I get asked this question a lot, and the good news is: There is no best time of day to workout. The best time of day to workout is the time of day that’s best for you. Ideally, it’s a time that fits into your schedule and allows you to establish a routine and be consistent. After all, that’s half the battle. But there are some interesting facts and research when it comes to exercise, time of day, and how our body responds. Below I tackle some common questions and give you some straight up answers.
Do you burn more fat by working out in the morning on an empty stomach?
It’s true that when you wake up in the morning your body hasn’t had fuel for a number of hours. This puts it in fasting mode and increases the use of fat for energy because glycogen (energy) stores are depleted. However, it also slows metabolism, and the best way to jump-start your metabolism in the morning is to fuel your body. Working out requires energy, and if your energy stores are depleted you won’t have the fuel needed to push yourself harder for longer periods of time. Thus you won’t burn as many calories or fat. For best results, fuel your body before you workout in the morning to boost your metabolism, burn calories more efficiently, and in turn you’ll burn more fat.
What are the benefits of exercising in the morning?
Research supports that morning exercisers are more consistent and more likely to stick to a routine than late day exercisers. This may be partly due to the fact that morning exercisers get their workout in before their day gets too hectic. Work conflicts, errands, and schedule changes can arise throughout the day and no matter how well intentioned you are, it’s often your workout that gets sacrificed. If you have a demanding job, a busy social life, or kids’ schedules that require you to be everywhere but at the gym, it may be easier to be consistent in the morning. Another benefit of a morning workout is that exercise is proven to increase mental acuity and reduce anxiety. What better way to start out the day then with a sharp mind, a clear head, and the opportunity to “work through” any anxiety you may have about the day ahead? Best of all, morning exercise gives you a positive start to your day, revs up your metabolism, and is reported to help you sleep better at night.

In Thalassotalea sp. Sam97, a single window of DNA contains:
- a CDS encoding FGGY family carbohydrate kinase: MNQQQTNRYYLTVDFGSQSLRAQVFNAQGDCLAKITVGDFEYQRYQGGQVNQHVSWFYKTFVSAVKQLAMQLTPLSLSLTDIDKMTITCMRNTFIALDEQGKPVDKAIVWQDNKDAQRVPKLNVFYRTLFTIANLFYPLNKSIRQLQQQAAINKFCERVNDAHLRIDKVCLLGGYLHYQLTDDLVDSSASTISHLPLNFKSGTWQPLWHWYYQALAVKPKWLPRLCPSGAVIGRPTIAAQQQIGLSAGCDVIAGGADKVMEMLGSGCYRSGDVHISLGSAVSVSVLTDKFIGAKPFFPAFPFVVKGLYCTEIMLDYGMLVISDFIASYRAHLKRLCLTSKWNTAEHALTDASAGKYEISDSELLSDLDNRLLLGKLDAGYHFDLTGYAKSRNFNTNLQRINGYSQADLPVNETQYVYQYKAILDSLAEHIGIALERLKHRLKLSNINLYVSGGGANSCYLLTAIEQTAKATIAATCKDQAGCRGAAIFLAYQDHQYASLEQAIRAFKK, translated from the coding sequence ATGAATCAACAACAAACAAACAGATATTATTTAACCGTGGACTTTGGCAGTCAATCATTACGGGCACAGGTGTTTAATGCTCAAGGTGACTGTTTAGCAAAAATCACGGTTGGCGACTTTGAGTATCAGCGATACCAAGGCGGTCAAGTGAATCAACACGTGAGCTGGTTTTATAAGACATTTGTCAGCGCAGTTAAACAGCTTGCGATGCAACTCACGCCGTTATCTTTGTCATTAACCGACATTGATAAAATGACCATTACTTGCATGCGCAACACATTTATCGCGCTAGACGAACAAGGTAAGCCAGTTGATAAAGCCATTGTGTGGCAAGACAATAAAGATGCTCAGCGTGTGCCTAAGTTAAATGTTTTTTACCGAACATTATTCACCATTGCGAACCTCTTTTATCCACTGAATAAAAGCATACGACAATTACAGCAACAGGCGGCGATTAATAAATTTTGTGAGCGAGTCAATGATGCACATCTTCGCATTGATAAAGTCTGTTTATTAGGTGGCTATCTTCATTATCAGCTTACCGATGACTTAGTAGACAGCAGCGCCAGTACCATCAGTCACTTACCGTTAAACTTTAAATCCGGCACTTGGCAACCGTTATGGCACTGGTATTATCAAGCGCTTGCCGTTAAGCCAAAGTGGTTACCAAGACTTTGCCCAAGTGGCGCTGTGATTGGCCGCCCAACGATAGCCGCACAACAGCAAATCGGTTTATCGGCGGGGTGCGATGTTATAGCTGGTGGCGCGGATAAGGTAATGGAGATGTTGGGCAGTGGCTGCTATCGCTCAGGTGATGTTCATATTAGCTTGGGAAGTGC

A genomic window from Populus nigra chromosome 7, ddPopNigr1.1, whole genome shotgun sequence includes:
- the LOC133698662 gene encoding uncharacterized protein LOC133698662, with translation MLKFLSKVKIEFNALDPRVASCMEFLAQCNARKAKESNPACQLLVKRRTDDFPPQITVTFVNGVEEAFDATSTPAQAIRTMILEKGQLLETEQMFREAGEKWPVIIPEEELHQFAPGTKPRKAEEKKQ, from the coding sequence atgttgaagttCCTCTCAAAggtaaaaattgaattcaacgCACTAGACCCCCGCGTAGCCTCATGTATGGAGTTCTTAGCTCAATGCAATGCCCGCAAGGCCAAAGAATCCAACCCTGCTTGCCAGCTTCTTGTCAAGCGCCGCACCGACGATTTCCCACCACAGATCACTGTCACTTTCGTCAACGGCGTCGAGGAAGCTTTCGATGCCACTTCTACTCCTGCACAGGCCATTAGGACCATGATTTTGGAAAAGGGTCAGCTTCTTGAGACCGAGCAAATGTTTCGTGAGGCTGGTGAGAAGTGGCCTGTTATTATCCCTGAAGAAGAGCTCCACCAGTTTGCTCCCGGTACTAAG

If you can’t swing a morning workout, what are the benefits of late-afternoon workouts?
Our body temperature is lowest about one to three hours before we wake up in the morning, whereas in the late afternoon it reaches its peak. Due to the increase in body temperature, some studies show that our muscles are stronger and we have more endurance in the late afternoon, therefore we can perform better and experience greater benefits. Research also supports that we are more awake and alert at this time, plus our muscles are warmer and more responsive, therefore we are less likely to get injured. If you’re looking for a good night’s sleep, studies show that vigorous exercise in the late afternoon might help get you there. Since exercise increases our body temperature above normal and it takes a few hours for it to come back down, by the time you get ready for bed the decrease in temperature initiates sleep onset. For those who can’t imagine swapping their bedroom slippers for a pair of running shoes first thing in the morning, changing out of their business clothes after a stressful day at work might be the perfect answer.
What is my bottom line answer on the best time of day to workout?
I tell my clients that the best time of day to work out is when it fits their schedule, when they can be most consistent, and when they feel their best. Forcing yourself to workout against your internal time clock, or at a time that isn’t convenient, will impact how you feel when you’re exercising and require a lot more effort. Ultimately, there is no reliable evidence to support that you burn calories more efficiently at a certain time of day, so rather than focusing on the “right” time, make the time right.